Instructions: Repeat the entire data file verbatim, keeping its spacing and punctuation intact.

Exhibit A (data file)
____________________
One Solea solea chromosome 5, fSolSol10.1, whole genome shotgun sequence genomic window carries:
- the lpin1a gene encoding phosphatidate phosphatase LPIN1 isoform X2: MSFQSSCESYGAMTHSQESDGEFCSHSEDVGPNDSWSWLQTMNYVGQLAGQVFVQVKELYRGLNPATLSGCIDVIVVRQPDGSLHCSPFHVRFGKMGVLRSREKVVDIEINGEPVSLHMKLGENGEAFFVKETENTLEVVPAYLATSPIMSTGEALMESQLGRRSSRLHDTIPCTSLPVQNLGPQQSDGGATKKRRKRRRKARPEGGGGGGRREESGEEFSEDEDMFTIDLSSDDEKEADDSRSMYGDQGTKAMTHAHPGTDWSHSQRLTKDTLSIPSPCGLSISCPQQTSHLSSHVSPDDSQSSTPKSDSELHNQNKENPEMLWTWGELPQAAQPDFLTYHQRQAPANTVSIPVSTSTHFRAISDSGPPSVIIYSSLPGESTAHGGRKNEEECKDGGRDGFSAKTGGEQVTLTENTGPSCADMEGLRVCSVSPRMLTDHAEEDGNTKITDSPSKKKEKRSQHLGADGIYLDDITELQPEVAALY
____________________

One Solea solea chromosome 5, fSolSol10.1, whole genome shotgun sequence genomic window carries:
- the lpin1a gene encoding phosphatidate phosphatase LPIN1 isoform X2: MSFQSSCESYGAMTHSQESDGEFCSHSEDVGPNDSWSWLQTMNYVGQLAGQVFVQVKELYRGLNPATLSGCIDVIVVRQPDGSLHCSPFHVRFGKMGVLRSREKVVDIEINGEPVSLHMKLGENGEAFFVKETENTLEVVPAYLATSPIMSTGEALMESQLGRRSSRLHDTIPCTSLPVQNLGPQQSDGGATKKRRKRRRKARPEGGGGGGRREESGEEFSEDEDMFTIDLSSDDEKEADDSRSMYGDQGTKAMTHAHPGTDWSHSQRLTKDTLSIPSPCGLSISCPQQTSHLSSHVSPDDSQSSTPKSDSELHNQNKENPEMLWTWGELPQAAQPDFLTYHQRQAPANTVSIPVSTSTHFRAISDSGPPSVIIYSSLPGESTAHGGRKNEEECKDGGRDGFSAKTGGEQVTLTENTGPSCADMEGLRVCSVSPRMLTDHAEEDGNTKITDSPSKKKEKRSQHLGADGIYLDDITELQPEVAALY